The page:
There was a time when the field of dance, like the recent Academy Award ceremonies, deserved a hashtag along the lines of #Oscarsowhite. Ballet meant a corps of white swans, not black ones. Theatrical dance, like the kind featured in Broadway musicals, demanded caucasian faces and bodies. Fortunately that situation has changed for the better. Witness the success of Misty Copeland, a star of today’s American Ballet Theatre. On Broadway, African-American dancers have far more opportunities than they once did, and some major hits (The Lion King and The Book of Mormon among them) demand performers with dark skins.
A pioneer in the field of classical dance was Janet Collins, the first African-American ballerina to perform with the Metropolitan Opera. Collins became a powerful inspiration to her young cousin, who was born with the mellifluous name of Carmen de Lavallade. Carmen—my very first teacher at Lester Horton’s Dance Theater—eventually left Los Angeles to appear as a featured dancer in a Truman Capote/Harold Arlen musical set in the West Indies. Called House of Flowers, it was a famous flop. But Carmen, undaunted, stayed on in the Big Apple, performing with major dance companies like that of her good friend and fellow Horton alum, Alvin Ailey. She also taught for ten years in the Yale School of Drama, instructing such budding actors as Sigourney Weaver and Meryl Streep in the secrets of stage movement. Now, at 85, she is revered within the dance and theatre communities. I was lucky to join in the ovation when she performed her one-woman show, As I Remember It, in her original home town. (I have never in my life seen so many proud sisters, cousins, and aunts!)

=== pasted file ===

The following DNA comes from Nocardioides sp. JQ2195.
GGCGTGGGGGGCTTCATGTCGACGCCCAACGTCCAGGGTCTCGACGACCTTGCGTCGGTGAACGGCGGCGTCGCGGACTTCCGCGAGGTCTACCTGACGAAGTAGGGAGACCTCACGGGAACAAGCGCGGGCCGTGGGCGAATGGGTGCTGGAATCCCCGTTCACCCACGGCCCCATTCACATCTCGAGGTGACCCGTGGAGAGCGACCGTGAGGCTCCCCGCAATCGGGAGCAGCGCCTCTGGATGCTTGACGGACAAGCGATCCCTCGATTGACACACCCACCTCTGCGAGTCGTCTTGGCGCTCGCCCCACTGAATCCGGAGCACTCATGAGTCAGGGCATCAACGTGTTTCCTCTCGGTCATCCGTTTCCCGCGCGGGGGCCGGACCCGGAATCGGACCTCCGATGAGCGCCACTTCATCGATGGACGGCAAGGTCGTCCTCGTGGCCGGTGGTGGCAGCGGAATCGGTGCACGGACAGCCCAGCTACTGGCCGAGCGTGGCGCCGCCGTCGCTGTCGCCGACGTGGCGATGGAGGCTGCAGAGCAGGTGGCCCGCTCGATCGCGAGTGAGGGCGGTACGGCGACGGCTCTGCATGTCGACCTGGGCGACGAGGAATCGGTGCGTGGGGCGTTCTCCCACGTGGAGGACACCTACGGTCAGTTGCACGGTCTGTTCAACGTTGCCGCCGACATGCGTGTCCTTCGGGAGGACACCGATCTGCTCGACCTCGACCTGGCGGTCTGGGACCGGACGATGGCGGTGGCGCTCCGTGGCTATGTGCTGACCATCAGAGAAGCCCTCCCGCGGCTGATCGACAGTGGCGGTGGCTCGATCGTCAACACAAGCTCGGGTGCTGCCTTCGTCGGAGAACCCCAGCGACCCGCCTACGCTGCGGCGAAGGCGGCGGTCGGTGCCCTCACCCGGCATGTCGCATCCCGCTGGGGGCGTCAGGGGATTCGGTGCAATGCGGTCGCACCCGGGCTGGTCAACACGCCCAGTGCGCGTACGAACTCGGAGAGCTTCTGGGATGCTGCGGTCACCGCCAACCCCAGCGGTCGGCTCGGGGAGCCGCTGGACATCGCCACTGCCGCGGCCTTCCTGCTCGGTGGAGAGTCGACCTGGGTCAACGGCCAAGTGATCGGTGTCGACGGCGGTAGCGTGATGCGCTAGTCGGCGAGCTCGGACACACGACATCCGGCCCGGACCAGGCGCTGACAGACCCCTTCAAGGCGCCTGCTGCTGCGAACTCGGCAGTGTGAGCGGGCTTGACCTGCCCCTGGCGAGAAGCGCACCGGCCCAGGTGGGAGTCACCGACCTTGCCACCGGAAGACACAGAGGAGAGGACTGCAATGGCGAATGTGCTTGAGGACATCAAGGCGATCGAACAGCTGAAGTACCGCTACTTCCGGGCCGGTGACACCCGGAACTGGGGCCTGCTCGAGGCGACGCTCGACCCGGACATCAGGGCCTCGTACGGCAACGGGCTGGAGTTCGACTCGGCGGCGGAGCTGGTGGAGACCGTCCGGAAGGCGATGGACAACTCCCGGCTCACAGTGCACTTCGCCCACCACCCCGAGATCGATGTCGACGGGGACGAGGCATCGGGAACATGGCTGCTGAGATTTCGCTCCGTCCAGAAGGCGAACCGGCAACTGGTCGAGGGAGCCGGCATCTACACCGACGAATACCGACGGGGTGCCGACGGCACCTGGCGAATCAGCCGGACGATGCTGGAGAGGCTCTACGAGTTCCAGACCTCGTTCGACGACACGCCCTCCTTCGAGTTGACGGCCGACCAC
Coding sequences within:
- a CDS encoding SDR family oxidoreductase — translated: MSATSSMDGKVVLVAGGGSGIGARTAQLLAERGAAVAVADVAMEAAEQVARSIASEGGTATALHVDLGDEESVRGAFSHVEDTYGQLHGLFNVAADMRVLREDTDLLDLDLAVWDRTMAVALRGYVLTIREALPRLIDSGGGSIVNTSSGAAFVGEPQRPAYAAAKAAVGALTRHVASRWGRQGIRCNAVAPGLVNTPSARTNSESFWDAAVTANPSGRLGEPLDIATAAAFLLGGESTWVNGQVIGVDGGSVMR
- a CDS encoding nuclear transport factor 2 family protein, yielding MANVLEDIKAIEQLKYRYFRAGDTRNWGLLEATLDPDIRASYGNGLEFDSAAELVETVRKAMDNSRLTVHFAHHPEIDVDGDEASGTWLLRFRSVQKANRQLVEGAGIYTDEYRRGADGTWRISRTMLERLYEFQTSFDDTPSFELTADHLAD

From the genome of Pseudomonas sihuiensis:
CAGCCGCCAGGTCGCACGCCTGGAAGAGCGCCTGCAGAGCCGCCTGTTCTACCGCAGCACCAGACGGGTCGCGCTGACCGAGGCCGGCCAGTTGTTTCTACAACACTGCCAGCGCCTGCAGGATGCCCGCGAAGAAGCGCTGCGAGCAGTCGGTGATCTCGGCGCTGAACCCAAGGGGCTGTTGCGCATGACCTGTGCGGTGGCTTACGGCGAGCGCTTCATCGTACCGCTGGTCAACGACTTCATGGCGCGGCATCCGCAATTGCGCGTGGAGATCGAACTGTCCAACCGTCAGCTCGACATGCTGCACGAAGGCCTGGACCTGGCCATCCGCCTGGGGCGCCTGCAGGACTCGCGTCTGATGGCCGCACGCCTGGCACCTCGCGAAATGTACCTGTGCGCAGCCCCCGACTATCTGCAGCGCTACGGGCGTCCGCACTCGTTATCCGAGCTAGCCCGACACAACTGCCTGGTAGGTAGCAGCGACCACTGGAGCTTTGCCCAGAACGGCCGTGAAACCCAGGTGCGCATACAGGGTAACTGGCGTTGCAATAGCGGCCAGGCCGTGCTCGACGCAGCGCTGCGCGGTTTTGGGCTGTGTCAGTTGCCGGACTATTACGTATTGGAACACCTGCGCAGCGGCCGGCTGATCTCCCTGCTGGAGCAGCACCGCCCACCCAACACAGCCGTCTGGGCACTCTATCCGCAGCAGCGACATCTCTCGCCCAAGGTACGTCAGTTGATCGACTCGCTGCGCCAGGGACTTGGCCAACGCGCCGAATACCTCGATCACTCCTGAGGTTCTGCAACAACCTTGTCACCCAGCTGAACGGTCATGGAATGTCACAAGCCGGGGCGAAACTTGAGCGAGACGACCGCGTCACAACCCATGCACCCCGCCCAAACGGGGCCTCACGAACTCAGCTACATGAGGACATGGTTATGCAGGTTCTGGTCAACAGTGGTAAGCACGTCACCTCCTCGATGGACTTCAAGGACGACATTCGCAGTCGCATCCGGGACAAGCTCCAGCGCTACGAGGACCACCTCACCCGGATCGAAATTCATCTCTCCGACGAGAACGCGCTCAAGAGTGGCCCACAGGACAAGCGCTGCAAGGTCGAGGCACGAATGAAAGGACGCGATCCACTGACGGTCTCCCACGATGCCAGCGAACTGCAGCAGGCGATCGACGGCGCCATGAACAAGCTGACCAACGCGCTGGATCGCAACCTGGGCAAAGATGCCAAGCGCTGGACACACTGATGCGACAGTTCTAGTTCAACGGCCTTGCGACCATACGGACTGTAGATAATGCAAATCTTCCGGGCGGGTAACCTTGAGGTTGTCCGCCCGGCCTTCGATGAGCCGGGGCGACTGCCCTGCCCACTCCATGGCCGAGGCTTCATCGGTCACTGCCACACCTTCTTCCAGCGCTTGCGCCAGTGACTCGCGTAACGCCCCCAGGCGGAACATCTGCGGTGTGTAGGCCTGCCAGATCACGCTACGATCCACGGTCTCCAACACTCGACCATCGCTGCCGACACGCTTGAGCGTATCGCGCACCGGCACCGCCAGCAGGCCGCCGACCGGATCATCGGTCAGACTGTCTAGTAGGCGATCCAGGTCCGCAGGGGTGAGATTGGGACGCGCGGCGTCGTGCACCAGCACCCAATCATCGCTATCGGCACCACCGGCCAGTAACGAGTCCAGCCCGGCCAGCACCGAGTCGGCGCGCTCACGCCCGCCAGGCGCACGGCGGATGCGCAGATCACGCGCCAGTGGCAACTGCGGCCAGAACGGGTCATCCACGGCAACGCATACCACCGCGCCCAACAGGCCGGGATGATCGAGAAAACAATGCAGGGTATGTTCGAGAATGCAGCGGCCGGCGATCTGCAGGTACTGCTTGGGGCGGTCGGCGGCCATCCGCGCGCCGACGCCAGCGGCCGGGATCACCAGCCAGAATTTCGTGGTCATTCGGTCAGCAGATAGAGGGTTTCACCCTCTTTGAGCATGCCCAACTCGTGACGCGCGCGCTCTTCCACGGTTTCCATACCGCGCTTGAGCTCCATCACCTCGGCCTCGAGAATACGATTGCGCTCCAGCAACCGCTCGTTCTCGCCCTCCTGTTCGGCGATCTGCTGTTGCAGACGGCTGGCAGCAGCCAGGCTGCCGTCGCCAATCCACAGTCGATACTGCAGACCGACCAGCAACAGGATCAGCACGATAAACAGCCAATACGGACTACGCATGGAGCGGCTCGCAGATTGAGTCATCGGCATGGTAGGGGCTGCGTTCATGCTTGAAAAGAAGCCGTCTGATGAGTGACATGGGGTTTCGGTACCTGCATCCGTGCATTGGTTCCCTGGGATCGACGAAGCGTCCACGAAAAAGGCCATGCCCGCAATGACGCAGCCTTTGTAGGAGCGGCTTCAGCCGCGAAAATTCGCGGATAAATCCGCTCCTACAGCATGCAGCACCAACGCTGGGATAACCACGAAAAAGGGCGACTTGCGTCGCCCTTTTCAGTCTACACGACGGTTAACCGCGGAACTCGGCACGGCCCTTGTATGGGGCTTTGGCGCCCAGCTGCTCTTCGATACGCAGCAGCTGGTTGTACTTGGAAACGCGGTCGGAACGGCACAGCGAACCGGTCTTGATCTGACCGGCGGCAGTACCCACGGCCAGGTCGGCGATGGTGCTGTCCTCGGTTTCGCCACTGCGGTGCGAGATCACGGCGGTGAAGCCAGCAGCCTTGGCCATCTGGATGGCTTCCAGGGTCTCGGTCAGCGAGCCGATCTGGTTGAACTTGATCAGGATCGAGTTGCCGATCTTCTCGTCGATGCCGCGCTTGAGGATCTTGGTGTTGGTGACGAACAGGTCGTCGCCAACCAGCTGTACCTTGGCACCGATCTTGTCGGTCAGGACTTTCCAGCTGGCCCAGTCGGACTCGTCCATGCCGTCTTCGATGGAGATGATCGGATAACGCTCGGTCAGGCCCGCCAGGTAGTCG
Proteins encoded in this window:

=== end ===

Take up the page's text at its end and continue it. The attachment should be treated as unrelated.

As I Remember It is a chronicle of Carmen’s eventful life, presented on a set that allows for the screening of photos and film clips. And it’s the movie aspects of Carmen’s life that I want to explore here. Early on, as a Horton dancer, she was sent to appear in kitschy screen musicals of the era, with titles like White Savage, South Sea Woman, and 3-D Follies. Lester Horton, to his credit, refused to segregate his very interracial company by race, so Hollywood’s demands for an all-white troupe or all-black troupe of dancers were summarily turned down. But, when Horton’s integrated dancers showed up to shoot in an ersatz exotic locale, the studios knew what to do. Like all the other participants in these song-and-dance extravaganzas, the very light-skinned Carmen was forced to enhance her look by daubing on a Max Factor makeup concoction called Negro #3. (In her show, she quipped wryly that this makeup worked beautifully on white skin, but actual African-Americans discovered it gave their skin tones a greenish cast.)
I loved seeing clips of Carmen as a lady-in-waiting in The Egyptian, and dancing up a storm in Carmen Jones. Later, in 1959, she had a short but potent dramatic scene opposite Harry Belafonte in the crime drama, Odds Against Tomorrow. In 1961, with her New York dance career on the rise, she was invited to perform a duet to the poignant “Cry Me a River” on the era’s biggest variety program, The Ed Sullivan Show. Only problem: her dance partner for the number, future choreographer Glen Tetley, was white. Only the last minute substitution of a black dancer allowed the show to go on as scheduled.
Carmen has continued to act in movies, playing nice little roles in John Sayles’ Lone Star and Stephen Daldry’s The Hours. But she needs to be seen in person, lighting up a stage.
Here's a link to my earlier tribute to Carmen, chronicling the lunch we shared in 2015. What a glorious day for me! And this clip contains Carmen's best scene with Harry Belafonte.